Don't want to pay high prices for a Nitrogen
fill from the FBO on the field? Tired of lugging your buddy's system to your
hangar when you need to service struts or accumulators?
Well, you're not alone!
Beech Lister Eric T. built an awesome N2
system and has contributed his design solution to demonstrate how easy it would be to put
a nitrogen filling station together. Eric reports a total cost of about $140 for
Here's his design:
TurboTorch 245-03P - this one goes 0 - 500psi. Found it on
e-Bay NIB from an industrial supply house (Johnstone Supply). This was the hard
part to find at a good price. $74.14
McMaster Carr - 3000psi SS braided - 12 ft. Part 4468K591
Schrader brand from Aircraft Tool Supply. P/N SK2043C. The
basic Schrader coupler $12.95
Only trick when putting this all together was having to
remove the "out" fitting on the regulator since it was a male threaded flare
fitting, and the Hose needed a female 1/4" NPT.
I also ordered a fancier Schrader coupler from
ATS that had
an internal "pin" that screwed in and out to open the valve stem on a Schrader
fitting. That was $28 (P/N 556) a while back and here is the item now priced at
I hooked this all to an 80 cu ft. Nitrogen tank. Found good
prices on tanks at
www.weldfabulous.com. Probably should have gotten a 40 cu. ft. tank
instead for better hangar portability, but this will be just fine and cut my
trips to the gas shop in half.
Only two things that are not optimal are:
1) size of tank as I mentioned above
2) it might be nice to have a rubber coated hose to prevent
scrapes & scratches while working this thing around landing gear. I think a sit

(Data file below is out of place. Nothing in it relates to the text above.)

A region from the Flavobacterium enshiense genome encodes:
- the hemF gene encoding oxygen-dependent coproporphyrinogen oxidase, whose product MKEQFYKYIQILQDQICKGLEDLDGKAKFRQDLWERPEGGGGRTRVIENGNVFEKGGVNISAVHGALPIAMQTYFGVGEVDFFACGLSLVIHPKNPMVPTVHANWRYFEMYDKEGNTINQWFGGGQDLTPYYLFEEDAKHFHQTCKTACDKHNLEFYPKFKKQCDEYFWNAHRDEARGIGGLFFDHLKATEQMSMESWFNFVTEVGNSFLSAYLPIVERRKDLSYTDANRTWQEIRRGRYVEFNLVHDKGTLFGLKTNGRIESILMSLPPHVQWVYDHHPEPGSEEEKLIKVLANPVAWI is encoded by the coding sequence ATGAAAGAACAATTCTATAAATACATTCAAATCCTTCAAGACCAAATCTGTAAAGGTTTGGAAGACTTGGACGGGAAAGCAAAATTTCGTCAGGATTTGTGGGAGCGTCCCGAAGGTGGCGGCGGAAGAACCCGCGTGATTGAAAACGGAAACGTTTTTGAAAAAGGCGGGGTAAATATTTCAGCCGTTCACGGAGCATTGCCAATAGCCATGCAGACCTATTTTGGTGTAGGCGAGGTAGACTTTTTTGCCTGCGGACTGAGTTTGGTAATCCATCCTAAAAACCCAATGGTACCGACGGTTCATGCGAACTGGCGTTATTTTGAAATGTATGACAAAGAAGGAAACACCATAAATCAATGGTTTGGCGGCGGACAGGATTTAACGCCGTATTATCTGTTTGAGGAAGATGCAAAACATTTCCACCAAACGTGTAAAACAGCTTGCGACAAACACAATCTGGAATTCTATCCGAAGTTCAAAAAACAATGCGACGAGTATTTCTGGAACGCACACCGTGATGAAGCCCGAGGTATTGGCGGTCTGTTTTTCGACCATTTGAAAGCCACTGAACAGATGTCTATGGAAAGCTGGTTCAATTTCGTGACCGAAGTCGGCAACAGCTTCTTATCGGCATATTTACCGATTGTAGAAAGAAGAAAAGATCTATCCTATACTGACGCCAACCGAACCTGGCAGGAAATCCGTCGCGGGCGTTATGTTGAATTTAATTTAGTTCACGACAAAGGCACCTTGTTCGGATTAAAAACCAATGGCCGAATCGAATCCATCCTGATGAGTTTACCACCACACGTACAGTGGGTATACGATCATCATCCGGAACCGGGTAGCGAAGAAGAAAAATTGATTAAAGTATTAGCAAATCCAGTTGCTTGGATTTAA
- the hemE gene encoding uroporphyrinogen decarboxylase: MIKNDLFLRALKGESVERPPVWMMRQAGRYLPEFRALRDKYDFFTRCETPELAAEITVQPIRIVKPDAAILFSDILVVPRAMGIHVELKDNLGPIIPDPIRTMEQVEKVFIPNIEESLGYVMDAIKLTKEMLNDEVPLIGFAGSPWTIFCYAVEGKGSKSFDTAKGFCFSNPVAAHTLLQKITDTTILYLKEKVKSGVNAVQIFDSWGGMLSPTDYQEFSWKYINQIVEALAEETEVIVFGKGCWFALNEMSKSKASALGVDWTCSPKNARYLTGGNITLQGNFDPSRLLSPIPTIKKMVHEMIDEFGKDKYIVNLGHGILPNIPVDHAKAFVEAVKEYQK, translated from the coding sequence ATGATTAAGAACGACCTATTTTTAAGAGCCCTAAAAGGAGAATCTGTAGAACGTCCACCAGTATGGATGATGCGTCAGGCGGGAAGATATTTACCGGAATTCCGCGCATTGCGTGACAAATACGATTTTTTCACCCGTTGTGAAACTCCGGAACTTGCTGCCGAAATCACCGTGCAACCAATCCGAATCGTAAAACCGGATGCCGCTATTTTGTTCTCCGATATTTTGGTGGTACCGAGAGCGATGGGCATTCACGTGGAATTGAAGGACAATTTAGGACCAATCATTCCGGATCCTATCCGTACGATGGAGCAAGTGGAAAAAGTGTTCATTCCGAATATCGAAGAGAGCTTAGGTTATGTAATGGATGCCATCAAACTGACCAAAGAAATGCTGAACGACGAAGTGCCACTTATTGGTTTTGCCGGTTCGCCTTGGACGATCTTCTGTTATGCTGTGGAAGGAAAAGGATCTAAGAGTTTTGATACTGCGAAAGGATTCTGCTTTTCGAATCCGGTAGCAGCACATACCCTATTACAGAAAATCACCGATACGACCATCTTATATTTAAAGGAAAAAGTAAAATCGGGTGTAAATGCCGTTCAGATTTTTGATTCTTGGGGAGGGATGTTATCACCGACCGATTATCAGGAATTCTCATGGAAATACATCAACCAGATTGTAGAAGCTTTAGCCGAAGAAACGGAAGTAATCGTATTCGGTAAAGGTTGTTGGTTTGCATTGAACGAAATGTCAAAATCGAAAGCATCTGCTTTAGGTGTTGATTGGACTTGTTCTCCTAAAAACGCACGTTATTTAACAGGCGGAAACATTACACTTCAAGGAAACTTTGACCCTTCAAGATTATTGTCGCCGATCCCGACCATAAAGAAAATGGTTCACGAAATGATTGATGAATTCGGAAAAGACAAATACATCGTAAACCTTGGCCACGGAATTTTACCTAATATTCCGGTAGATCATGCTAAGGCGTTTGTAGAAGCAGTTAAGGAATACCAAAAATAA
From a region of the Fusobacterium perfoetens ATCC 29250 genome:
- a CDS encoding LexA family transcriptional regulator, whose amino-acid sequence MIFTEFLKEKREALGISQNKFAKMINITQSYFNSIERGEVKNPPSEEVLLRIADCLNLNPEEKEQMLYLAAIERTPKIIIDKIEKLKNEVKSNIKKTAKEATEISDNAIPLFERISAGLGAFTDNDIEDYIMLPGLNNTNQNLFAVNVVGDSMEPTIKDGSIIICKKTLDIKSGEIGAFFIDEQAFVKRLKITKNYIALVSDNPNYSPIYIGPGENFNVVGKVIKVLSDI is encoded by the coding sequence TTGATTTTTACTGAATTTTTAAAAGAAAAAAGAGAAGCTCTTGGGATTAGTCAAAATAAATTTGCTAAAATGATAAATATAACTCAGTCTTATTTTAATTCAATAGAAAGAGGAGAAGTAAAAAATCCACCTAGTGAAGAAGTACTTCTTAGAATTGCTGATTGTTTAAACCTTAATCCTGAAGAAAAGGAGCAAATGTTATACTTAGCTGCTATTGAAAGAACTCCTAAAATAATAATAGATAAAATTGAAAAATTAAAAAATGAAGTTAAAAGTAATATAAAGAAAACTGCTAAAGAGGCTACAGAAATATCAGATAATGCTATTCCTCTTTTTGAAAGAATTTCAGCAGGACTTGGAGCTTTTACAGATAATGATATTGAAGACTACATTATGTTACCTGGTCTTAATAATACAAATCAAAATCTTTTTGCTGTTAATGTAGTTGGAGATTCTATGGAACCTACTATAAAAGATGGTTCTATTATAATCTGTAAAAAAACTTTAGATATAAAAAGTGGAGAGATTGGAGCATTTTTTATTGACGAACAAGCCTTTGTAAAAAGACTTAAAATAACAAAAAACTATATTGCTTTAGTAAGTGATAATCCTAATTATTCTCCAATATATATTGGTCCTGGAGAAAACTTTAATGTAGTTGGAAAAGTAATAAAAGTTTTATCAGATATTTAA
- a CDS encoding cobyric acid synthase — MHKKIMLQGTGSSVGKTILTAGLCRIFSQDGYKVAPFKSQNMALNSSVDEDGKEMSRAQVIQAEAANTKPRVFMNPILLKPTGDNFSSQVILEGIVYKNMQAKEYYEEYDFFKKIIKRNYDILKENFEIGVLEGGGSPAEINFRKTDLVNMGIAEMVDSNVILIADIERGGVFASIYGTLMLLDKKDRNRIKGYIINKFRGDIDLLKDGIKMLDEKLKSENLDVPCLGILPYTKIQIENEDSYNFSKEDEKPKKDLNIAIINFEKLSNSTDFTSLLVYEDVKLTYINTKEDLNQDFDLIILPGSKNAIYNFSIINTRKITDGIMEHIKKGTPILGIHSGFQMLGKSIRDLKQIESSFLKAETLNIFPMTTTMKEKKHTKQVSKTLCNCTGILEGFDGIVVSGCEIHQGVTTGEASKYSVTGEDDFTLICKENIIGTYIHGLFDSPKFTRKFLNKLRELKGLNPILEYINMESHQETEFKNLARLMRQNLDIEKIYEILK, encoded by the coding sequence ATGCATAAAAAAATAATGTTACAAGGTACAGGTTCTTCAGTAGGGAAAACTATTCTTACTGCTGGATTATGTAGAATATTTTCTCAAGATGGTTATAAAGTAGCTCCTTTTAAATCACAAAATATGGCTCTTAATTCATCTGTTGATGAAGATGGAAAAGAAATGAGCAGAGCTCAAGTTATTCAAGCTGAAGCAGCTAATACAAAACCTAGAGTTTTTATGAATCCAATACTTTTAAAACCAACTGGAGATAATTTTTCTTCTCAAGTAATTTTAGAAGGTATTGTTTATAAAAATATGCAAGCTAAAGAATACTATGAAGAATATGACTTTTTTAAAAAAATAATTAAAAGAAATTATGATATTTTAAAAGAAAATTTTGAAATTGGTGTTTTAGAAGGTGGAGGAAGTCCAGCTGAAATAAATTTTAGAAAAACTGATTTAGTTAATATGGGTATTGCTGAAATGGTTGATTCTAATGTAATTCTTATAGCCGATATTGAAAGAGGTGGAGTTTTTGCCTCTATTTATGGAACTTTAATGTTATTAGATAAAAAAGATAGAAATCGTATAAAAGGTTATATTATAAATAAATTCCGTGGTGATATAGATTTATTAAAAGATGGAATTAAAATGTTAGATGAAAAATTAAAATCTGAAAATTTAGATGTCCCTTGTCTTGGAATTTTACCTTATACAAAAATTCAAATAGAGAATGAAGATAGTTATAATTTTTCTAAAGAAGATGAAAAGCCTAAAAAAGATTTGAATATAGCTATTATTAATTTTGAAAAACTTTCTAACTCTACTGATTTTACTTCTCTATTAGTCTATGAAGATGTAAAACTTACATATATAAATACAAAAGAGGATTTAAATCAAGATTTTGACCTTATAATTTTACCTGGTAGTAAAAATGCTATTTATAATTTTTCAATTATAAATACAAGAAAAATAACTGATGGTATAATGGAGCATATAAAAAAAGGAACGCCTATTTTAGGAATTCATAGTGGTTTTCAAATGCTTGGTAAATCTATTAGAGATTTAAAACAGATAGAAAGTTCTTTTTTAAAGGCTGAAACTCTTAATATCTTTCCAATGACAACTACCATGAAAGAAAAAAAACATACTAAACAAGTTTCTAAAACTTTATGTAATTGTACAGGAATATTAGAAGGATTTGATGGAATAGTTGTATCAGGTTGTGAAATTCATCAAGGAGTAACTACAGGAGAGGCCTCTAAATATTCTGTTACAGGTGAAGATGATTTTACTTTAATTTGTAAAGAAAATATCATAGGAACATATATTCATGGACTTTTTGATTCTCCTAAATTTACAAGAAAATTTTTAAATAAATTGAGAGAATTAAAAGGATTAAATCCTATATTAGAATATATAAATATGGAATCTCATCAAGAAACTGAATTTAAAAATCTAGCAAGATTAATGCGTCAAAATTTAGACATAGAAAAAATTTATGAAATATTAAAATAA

down with a nice roll of electrical tape can cheaply take care of that.
Here is a pirep from Bonanza owner Mark Y., of CA:
I followed Mr. Caban's posting to the letter and ended up with
a very nice set-up. I think that the total bill was around $250 with the
biggest expense being the purchase of a 60 cu. ft. tank so as to avoid
tank rental charges. The nitrogen itself was only $26.
Additionally, I purchased the T-handled Schrader connector for
connection to the valve stem. It cost about $40 from SkyGeek and is quite
handy since you can depress (open) or release the valve stem core for better
control of the filling of the strut. The goose neck connectors that I saw did
not have this feature--they simply rely on the pressure from the tank to depress
and release the valve stem core.
I found that the mains for the 1968 Model 36 took about
275-295 psi to inflate to the proper height and the nose strut required about
150 psi to inflate. Check your maintenance manaul for the correct heights
of the strut extensions.
I do recommend getting the rubber covered hose line. I
purchased a 12 foot stainless steel braided one and it works just fine but to
have a rubber covered line is very little additional expense---maybe $5.00.
I use it for all my tires and struts. It is a very cost
effective investment since I no longer have to talk to a shop when I need to
fill a strut or tire. It was particularly effective in that I had to use
it 4 or 5 times to fill the right main. It turned out that the valve stem
body had a small burr on the internal threads and it would eat into the tiny
gasket on the valve stem core. This burr would produce a very slow and
frustrating leak. My shop bill alone would have been a lot more than
$250 to trouble shoot that problem.
One other item: You will need to find the hose to
regulator adaptor to connect the two together. Industrial supply houses
will stock the item. I just took the hose and the regulator to a outlet
and they pulled out exactly what I needed. Watch the ratings for your
fittings--mine is rated at 10,000 psi. Some hardware store fittings may
only go to 250 psi and you really need to match or exceed the tank
pressures that the system will develop. Connector cost was about $12.
You will also develop a whole new set of friends with the tank
addition. Not to worry. The nitrogen in the tank lasts a very long
time before the pressures begin to drop.